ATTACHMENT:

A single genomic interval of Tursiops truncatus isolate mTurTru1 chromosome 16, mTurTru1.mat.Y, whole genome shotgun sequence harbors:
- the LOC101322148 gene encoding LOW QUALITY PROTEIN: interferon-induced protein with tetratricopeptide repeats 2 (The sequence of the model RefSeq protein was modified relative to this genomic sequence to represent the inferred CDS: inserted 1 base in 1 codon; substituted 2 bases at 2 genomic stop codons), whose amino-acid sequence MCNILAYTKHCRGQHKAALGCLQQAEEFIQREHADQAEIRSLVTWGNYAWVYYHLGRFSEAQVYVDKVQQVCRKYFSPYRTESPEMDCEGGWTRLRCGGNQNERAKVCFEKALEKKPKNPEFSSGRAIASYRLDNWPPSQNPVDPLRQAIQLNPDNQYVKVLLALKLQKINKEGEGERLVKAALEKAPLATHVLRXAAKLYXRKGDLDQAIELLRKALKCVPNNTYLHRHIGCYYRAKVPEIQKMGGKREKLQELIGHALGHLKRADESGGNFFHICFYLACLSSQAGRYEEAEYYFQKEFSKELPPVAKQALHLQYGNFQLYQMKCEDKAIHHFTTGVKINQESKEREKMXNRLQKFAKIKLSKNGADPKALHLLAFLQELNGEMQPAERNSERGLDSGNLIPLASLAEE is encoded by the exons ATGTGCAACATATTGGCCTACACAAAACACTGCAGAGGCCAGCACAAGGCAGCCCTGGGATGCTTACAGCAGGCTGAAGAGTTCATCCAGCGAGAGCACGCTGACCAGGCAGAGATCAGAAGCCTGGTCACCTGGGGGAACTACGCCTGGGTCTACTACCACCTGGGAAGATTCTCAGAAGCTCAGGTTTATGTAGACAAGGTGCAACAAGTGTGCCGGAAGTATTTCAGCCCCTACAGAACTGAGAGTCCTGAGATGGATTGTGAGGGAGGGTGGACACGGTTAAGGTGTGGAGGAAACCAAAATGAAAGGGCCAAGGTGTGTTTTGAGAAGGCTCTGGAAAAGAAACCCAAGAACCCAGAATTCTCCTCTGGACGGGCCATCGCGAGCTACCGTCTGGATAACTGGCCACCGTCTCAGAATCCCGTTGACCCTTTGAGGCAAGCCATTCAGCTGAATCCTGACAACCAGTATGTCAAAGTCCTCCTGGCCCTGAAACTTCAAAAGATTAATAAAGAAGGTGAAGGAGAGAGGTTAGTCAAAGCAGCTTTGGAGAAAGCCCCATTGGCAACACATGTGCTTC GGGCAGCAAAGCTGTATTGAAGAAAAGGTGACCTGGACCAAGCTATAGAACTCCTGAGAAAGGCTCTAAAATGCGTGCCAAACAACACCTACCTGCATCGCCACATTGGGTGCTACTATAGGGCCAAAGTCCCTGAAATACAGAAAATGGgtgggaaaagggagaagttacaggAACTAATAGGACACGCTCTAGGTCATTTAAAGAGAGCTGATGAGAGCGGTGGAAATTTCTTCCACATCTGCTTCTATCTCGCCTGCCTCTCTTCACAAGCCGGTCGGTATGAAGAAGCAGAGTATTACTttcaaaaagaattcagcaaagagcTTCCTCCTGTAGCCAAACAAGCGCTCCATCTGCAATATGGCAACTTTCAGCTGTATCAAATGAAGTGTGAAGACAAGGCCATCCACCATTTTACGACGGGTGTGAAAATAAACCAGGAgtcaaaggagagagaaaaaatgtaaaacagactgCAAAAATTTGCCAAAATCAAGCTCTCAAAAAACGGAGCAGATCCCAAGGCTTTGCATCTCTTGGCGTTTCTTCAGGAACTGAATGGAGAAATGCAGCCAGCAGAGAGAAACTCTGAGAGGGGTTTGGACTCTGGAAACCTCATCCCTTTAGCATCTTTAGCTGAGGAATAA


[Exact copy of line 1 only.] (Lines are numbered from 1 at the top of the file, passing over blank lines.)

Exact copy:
A single genomic interval of Tursiops truncatus isolate mTurTru1 chromosome 16, mTurTru1.mat.Y, whole genome shotgun sequence harbors: